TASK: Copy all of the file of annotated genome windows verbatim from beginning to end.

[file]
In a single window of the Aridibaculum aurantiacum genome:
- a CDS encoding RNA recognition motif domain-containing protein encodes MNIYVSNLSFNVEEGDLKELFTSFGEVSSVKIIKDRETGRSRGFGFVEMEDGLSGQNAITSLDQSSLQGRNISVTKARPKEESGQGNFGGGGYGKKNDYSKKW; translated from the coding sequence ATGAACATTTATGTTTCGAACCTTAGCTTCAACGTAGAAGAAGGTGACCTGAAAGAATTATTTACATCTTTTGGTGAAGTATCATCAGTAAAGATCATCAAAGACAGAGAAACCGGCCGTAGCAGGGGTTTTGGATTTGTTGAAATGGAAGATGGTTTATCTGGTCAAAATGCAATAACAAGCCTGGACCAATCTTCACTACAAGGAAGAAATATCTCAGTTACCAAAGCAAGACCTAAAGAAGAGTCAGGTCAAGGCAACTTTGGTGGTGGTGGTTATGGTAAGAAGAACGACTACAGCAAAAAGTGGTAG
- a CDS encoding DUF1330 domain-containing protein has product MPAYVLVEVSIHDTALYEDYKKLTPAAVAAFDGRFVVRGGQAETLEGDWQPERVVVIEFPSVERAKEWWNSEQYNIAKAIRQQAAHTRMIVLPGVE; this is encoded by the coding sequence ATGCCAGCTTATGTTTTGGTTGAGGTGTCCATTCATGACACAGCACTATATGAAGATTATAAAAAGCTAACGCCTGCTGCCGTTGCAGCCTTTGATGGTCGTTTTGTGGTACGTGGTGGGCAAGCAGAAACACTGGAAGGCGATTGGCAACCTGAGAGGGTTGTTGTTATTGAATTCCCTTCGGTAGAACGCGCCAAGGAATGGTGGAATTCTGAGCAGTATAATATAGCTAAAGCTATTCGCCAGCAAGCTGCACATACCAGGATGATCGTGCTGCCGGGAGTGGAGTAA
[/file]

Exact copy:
In a single window of the Aridibaculum aurantiacum genome:
- a CDS encoding RNA recognition motif domain-containing protein encodes MNIYVSNLSFNVEEGDLKELFTSFGEVSSVKIIKDRETGRSRGFGFVEMEDGLSGQNAITSLDQSSLQGRNISVTKARPKEESGQGNFGGGGYGKKNDYSKKW; translated from the coding sequence ATGAACATTTATGTTTCGAACCTTAGCTTCAACGTAGAAGAAGGTGACCTGAAAGAATTATTTACATCTTTTGGTGAAGTATCATCAGTAAAGATCATCAAAGACAGAGAAACCGGCCGTAGCAGGGGTTTTGGATTTGTTGAAATGGAAGATGGTTTATCTGGTCAAAATGCAATAACAAGCCTGGACCAATCTTCACTACAAGGAAGAAATATCTCAGTTACCAAAGCAAGACCTAAAGAAGAGTCAGGTCAAGGCAACTTTGGTGGTGGTGGTTATGGTAAGAAGAACGACTACAGCAAAAAGTGGTAG
- a CDS encoding DUF1330 domain-containing protein has product MPAYVLVEVSIHDTALYEDYKKLTPAAVAAFDGRFVVRGGQAETLEGDWQPERVVVIEFPSVERAKEWWNSEQYNIAKAIRQQAAHTRMIVLPGVE; this is encoded by the coding sequence ATGCCAGCTTATGTTTTGGTTGAGGTGTCCATTCATGACACAGCACTATATGAAGATTATAAAAAGCTAACGCCTGCTGCCGTTGCAGCCTTTGATGGTCGTTTTGTGGTACGTGGTGGGCAAGCAGAAACACTGGAAGGCGATTGGCAACCTGAGAGGGTTGTTGTTATTGAATTCCCTTCGGTAGAACGCGCCAAGGAATGGTGGAATTCTGAGCAGTATAATATAGCTAAAGCTATTCGCCAGCAAGCTGCACATACCAGGATGATCGTGCTGCCGGGAGTGGAGTAA